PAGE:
Pediatric Endocrinology Research Training Grant (T32 DK064582)

Program DirectorLouis Philipson

Administrator: Alma Farias
Phone: 2-6367
Fax: 2-3133

Openings: 0 Predoctoral, 2 Postdoctoral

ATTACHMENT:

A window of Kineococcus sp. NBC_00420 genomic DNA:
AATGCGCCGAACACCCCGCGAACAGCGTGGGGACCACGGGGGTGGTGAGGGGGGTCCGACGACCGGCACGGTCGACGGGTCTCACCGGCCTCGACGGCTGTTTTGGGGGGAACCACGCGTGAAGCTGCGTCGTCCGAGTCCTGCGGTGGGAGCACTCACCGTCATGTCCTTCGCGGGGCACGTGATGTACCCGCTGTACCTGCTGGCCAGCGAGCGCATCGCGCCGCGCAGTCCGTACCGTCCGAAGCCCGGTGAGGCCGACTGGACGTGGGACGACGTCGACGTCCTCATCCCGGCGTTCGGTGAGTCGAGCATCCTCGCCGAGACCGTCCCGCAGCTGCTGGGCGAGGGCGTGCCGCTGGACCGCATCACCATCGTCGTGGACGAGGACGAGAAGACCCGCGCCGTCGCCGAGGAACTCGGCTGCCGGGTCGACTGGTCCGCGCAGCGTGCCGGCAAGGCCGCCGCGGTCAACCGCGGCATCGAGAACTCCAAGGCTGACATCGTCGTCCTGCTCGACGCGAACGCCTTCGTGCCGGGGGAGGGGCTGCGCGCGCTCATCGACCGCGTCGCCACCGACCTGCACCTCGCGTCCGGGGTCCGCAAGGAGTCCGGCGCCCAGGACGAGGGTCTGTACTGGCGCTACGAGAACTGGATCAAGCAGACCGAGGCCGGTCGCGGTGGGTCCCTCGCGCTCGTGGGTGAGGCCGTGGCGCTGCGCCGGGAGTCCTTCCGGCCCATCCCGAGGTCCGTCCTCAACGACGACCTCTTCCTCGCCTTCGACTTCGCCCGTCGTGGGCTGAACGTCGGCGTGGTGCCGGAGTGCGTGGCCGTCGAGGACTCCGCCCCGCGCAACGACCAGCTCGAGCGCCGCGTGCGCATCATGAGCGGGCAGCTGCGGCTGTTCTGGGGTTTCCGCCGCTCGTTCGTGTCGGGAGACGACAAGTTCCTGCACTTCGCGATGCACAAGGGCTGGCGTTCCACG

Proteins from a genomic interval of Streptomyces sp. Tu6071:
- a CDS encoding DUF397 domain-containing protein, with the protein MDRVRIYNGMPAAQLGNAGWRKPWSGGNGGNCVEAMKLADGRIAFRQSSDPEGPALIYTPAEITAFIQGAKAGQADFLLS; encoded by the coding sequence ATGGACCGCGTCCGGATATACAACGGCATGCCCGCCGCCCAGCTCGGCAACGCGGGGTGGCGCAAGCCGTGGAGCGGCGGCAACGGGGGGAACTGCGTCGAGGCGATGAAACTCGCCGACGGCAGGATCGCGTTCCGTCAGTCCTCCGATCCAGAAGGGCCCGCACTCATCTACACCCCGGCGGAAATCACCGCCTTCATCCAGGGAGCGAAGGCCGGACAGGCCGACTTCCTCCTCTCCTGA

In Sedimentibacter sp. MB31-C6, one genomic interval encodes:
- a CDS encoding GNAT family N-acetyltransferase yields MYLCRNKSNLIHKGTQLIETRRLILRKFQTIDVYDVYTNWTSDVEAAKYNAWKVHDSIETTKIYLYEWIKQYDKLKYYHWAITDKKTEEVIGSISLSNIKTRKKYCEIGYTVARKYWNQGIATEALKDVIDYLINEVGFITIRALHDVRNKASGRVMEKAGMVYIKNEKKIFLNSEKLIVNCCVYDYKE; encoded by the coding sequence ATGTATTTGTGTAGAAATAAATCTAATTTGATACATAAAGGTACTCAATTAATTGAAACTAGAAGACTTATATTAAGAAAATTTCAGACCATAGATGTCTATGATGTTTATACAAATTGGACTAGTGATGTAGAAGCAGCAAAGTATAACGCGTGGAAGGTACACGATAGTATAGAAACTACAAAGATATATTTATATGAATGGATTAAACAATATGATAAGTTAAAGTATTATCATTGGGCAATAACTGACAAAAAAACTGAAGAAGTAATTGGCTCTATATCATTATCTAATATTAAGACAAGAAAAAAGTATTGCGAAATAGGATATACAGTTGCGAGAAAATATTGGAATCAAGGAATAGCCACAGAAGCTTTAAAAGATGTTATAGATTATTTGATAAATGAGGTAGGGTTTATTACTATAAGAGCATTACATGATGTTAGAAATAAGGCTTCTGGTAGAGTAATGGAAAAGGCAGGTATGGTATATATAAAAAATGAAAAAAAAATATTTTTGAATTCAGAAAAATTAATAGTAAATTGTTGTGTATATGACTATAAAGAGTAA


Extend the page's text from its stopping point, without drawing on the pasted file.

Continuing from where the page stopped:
The Pediatric Endocrinology Research Training Program at the University of Chicago will train pediatric physician-scientists in the investigation of endocrine diseases. This training program will help fill the national shortage of physician-scientists in the area of pediatric endocrinology. Four research training slots are requested so that two trainees can be entered annually into a two-year research training program. Thus, this program is for trainees who have had introductory laboratory and course work in their initial year of pediatric endocrinology training and have developed a research project to which they are prepared to dedicate 80% effort for the two-year training period. The training is based in a newly combined Pediatric-Adult Endocrinology, Diabetes, and Metabolism unit, the Institute for Endocrine Discovery and Clinical Care. The Senior Training Faculty numbers 15 investigators from four University departments (Medicine, Pediatrics, Human Genetics, Health Studies) who carry out a broad range of endocrine-related clinical and basic research supported by a substantial base of NIH and other peer-reviewed research grants. Each is an established investigator. In addition, the program is aided by the participation of 13 Associate Training Faculty from the Departments of Medicine, Pediatrics, Ob/Gyn and Health Studies. The University provides a rich environment of other faculty and physical resources. Trainees are selected on the basis of prior individual accomplishments including prior research training and experience as well as commitment to an academic research career. Trainees select a basic and clinical research mentor and an advisor, and the trainee and mentors jointly identify a primary and secondary research project. Trainees then undergo at least 2 years of training in the research laboratory of the preceptor(s), during which time they assume a progressively greater responsibility for developing research hypotheses, designing experiments, analyzing the data and preparing abstracts and scientific manuscripts. In the final year of training, an area of research is identified which is sufficiently different from the research of the preceptor to allow the trainee to submit a peer-reviewed mentored research grant proposal. This research training occurs within the framework of a required core curriculum consisting of courses that describe and review current research methodology and research advances as well as statistical analysis of research data. The setting is one that emphasizes translational research and timely monitoring of trainee progress.